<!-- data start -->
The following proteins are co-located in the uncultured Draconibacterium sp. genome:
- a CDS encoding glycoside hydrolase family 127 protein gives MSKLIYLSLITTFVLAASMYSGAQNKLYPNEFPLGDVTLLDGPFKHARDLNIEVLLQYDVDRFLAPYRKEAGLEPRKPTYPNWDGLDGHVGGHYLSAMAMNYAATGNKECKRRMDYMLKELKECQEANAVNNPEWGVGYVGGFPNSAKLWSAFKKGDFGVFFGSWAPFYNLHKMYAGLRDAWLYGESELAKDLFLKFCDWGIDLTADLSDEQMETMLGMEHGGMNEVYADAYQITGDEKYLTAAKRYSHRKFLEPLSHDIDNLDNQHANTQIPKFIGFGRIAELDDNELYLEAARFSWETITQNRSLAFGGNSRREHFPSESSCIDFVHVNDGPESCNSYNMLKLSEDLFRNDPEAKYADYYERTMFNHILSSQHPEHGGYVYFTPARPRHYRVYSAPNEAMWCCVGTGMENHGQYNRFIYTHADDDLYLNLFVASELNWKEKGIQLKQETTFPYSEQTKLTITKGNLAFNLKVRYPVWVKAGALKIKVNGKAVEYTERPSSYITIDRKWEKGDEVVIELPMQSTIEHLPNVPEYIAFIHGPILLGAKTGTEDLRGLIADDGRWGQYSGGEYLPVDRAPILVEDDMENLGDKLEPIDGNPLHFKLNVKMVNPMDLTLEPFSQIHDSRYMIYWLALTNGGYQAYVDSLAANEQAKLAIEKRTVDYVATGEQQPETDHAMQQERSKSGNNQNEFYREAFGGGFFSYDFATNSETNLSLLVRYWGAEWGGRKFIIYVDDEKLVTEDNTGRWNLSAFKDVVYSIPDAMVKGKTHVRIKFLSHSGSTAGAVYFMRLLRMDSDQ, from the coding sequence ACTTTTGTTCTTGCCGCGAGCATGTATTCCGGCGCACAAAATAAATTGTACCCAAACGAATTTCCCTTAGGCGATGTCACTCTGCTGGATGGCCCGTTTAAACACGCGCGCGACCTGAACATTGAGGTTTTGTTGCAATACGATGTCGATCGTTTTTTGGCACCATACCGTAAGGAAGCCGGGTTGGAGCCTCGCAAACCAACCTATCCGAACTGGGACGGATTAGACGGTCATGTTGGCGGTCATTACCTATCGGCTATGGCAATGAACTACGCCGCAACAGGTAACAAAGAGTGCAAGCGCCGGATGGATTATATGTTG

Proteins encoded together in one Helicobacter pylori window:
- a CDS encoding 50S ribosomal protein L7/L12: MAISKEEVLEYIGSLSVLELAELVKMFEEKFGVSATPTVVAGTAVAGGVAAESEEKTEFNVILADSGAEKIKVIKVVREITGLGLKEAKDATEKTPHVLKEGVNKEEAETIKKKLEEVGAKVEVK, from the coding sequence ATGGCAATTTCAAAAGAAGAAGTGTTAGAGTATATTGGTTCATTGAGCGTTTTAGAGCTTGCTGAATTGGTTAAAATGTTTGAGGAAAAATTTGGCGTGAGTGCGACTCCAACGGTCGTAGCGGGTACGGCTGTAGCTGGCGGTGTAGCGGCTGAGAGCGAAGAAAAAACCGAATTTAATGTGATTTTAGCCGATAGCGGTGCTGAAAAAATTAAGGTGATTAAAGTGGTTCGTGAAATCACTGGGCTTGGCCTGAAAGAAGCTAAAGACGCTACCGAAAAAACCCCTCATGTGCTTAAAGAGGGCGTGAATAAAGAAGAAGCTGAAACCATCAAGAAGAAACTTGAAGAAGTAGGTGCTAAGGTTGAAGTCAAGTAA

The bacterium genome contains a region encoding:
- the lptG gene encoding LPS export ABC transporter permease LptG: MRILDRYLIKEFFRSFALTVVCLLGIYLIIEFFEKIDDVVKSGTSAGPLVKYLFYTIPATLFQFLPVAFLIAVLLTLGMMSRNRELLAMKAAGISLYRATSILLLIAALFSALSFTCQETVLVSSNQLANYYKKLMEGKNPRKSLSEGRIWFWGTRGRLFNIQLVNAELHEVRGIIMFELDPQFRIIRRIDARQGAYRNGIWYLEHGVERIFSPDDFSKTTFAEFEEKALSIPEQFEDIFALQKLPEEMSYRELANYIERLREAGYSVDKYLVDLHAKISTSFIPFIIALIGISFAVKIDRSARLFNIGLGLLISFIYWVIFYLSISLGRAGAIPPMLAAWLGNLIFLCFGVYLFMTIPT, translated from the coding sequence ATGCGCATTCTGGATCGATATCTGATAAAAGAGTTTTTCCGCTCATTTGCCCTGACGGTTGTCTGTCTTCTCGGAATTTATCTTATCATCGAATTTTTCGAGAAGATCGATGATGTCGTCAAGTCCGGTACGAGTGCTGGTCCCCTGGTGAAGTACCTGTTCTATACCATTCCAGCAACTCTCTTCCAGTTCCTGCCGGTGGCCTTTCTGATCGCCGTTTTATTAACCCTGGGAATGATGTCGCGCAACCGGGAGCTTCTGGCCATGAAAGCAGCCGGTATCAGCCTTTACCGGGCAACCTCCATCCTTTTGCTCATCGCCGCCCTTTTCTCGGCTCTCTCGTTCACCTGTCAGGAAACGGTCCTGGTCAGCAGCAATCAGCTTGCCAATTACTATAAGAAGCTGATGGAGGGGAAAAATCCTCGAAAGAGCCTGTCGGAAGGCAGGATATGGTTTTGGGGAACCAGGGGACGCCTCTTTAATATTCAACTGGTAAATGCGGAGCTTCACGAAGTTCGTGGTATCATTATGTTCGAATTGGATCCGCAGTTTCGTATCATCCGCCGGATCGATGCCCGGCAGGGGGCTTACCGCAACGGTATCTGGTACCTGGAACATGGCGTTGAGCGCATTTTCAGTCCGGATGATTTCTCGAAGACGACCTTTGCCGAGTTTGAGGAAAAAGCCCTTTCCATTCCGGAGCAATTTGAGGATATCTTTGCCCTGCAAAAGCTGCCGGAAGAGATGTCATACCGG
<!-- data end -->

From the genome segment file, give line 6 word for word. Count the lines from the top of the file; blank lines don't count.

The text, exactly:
- the lptG gene encoding LPS export ABC transporter permease LptG: MRILDRYLIKEFFRSFALTVVCLLGIYLIIEFFEKIDDVVKSGTSAGPLVKYLFYTIPATLFQFLPVAFLIAVLLTLGMMSRNRELLAMKAAGISLYRATSILLLIAALFSALSFTCQETVLVSSNQLANYYKKLMEGKNPRKSLSEGRIWFWGTRGRLFNIQLVNAELHEVRGIIMFELDPQFRIIRRIDARQGAYRNGIWYLEHGVERIFSPDDFSKTTFAEFEEKALSIPEQFEDIFALQKLPEEMSYRELANYIERLREAGYSVDKYLVDLHAKISTSFIPFIIALIGISFAVKIDRSARLFNIGLGLLISFIYWVIFYLSISLGRAGAIPPMLAAWLGNLIFLCFGVYLFMTIPT, translated from the coding sequence ATGCGCATTCTGGATCGATATCTGATAAAAGAGTTTTTCCGCTCATTTGCCCTGACGGTTGTCTGTCTTCTCGGAATTTATCTTATCATCGAATTTTTCGAGAAGATCGATGATGTCGTCAAGTCCGGTACGAGTGCTGGTCCCCTGGTGAAGTACCTGTTCTATACCATTCCAGCAACTCTCTTCCAGTTCCTGCCGGTGGCCTTTCTGATCGCCGTTTTATTAACCCTGGGAATGATGTCGCGCAACCGGGAGCTTCTGGCCATGAAAGCAGCCGGTATCAGCCTTTACCGGGCAACCTCCATCCTTTTGCTCATCGCCGCCCTTTTCTCGGCTCTCTCGTTCACCTGTCAGGAAACGGTCCTGGTCAGCAGCAATCAGCTTGCCAATTACTATAAGAAGCTGATGGAGGGGAAAAATCCTCGAAAGAGCCTGTCGGAAGGCAGGATATGGTTTTGGGGAACCAGGGGACGCCTCTTTAATATTCAACTGGTAAATGCGGAGCTTCACGAAGTTCGTGGTATCATTATGTTCGAATTGGATCCGCAGTTTCGTATCATCCGCCGGATCGATGCCCGGCAGGGGGCTTACCGCAACGGTATCTGGTACCTGGAACATGGCGTTGAGCGCATTTTCAGTCCGGATGATTTCTCGAAGACGACCTTTGCCGAGTTTGAGGAAAAAGCCCTTTCCATTCCGGAGCAATTTGAGGATATCTTTGCCCTGCAAAAGCTGCCGGAAGAGATGTCATACCGG